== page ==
Looking down instead of up

Hi everyone,
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Sometimes I have to remind myself to pay closer attention to the microcosmic world around my feet as I walk across the yard. I love looking up, but no telling what I’m missing at grass level.
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My summer resolution: Don’t forget to look down.

Writing on the back step

Hi everyone,

Continuing with the conversation from yesterday about odd places to write: Our invasive raccoon is, I now know, inside the attic. I decided that yesterday morning while I sat on the back step from 4:30 – 5:30 listening to the gnawing without catching a glimpse of the culprit. I figured it’s a pregnant female, which might explain her cravings for wood every morning at 4:30. (Renee, if you read this, don’t get any ideas. Stick with peanut butter.) With nothing better to do, I composed the first verse and elements of his poem.

The Back Step

My pj’s I am wearing on the back step.
It’s dark so not so daring on the back step.
I’m craning up and glaring on the back step.
My temper’s close to swearing on the back step.

I hear the varmint chewing from the back step
And wonder what she’s doing from the back step.
Her gnawing has me rueing from the back step.
I’m failing with my shooing from the back step.

I’m slowly realizing from the back step
There’ll be no compromising from the back step.
I know I’m moralizing from the back step,
But I’m seriously despising from the back step.

Her kids, she’ll never show ‘em on the back step.
I know she’ll never grow ‘em on the back step.
I know I’ll never know ‘em on the back step.
Guess I’ll write a poem on the back step.

P.S. While preparing this post I discovered that she’s already had her babies and stashed them above our utility room ceiling. I can hear them squalling when I enter the room. No more Mr. Nice Guy. This is war!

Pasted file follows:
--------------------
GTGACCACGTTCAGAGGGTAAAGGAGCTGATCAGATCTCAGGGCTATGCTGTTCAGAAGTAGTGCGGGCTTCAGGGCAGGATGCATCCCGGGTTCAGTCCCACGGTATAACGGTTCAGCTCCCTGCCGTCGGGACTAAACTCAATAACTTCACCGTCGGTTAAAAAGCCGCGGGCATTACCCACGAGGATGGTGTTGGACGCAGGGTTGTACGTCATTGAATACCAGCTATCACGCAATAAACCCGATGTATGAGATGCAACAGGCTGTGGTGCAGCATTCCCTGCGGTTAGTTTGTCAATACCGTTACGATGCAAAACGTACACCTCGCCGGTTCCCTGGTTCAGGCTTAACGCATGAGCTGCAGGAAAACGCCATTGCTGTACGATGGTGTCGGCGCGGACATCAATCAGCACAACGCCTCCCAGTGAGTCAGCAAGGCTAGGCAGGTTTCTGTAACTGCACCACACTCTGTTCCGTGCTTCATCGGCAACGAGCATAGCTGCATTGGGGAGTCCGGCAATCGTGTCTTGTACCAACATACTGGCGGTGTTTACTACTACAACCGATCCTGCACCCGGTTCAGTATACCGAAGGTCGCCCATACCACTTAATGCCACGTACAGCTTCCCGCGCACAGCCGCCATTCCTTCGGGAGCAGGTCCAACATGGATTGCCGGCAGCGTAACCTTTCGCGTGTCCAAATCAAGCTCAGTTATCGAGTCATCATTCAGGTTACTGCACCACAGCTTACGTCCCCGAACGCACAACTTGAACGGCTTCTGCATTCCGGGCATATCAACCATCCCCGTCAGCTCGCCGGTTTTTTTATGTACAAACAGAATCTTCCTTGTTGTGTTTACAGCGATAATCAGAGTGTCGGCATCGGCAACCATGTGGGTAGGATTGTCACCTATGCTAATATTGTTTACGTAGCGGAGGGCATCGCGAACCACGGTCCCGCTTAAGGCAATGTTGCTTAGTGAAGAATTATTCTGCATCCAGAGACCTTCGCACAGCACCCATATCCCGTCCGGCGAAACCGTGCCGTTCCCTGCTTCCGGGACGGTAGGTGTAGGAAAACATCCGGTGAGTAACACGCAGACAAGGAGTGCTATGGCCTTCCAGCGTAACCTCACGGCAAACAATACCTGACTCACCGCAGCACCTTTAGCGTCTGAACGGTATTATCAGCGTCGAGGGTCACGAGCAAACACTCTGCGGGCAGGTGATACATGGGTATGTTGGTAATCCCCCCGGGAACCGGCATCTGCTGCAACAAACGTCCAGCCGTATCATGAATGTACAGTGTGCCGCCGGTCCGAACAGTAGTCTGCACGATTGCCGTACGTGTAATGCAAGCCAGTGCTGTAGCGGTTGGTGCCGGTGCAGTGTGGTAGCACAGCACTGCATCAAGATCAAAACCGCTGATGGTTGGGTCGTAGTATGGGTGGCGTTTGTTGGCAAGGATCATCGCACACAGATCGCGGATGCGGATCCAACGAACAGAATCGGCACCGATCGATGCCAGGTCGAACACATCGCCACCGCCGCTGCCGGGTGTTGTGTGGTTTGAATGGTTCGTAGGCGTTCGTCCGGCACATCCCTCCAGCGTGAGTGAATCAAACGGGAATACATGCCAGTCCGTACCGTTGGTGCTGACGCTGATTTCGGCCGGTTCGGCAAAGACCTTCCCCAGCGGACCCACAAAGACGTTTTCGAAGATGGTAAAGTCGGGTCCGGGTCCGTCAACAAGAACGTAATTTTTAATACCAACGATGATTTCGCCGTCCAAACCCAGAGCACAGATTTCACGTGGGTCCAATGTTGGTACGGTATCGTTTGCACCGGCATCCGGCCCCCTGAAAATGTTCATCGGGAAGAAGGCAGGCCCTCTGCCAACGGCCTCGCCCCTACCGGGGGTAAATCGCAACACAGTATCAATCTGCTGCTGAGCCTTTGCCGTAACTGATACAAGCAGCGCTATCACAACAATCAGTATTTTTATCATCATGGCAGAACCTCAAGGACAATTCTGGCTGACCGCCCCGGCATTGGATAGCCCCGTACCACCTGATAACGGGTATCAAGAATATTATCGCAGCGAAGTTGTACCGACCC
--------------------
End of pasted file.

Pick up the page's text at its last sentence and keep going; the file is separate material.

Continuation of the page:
You wrote that where???

Hi everyone,

A couple of days ago Jane Yolen posted a poem here that she wrote in the airport as she waited to board a transatlantic flight. I don’t know if she pecked it out on her phone or was sitting on an airport bench with an iPad on her lap. However she did it, writing a poem was one of the last things she did before boarding her plane. I say one of her last things because who knows what else she wrote in those closing minutes before she had to put her toys away for a while.

We talk again and again about how writers somehow manage to write in spite of distractions that everyone faces. This made me wonder about unusual places where other writers have put their time to good use.

When my mother entered her last years, she was prone to wind up in ER when she had a sinking spell. I would go with her and sit in her room during the several hours that it invariably took to get her tested and out of there. One night I spent eight hours sitting in a chair while Mom was tested and eventually admitted overnight. I had a small note pad and a pencil in my pocket so I wrote a 670-word article for my Poet Profile in Sylvia Vardell’s book, POETRY ALOUD HERE.
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So what about the rest of you? Tell us about the most unusual places you’ve managed to get off some writing. I’d love to know.

Our silent partner

Hi everyone,

This isn’t a clear picture but I like it anyway because it seems to show the moon leaving a trail as it hurtles by this particular spot in our piece of sky.
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This gave me a different feeling about the moon. I’ve written about it with humor (The Man in the Moon eats nothing but cheese . . . ) and I’ve gazed at its acned face through telescopes, but last night I saw the moon as an isolated speck of rock swinging through space, attending to its appointed task as it has all these billions of years. It looked cold and distant and lonely. I thought of Claude Monet painting the same haystack again and again according to the ambient light, season, and his mood, and I thought I finally understood.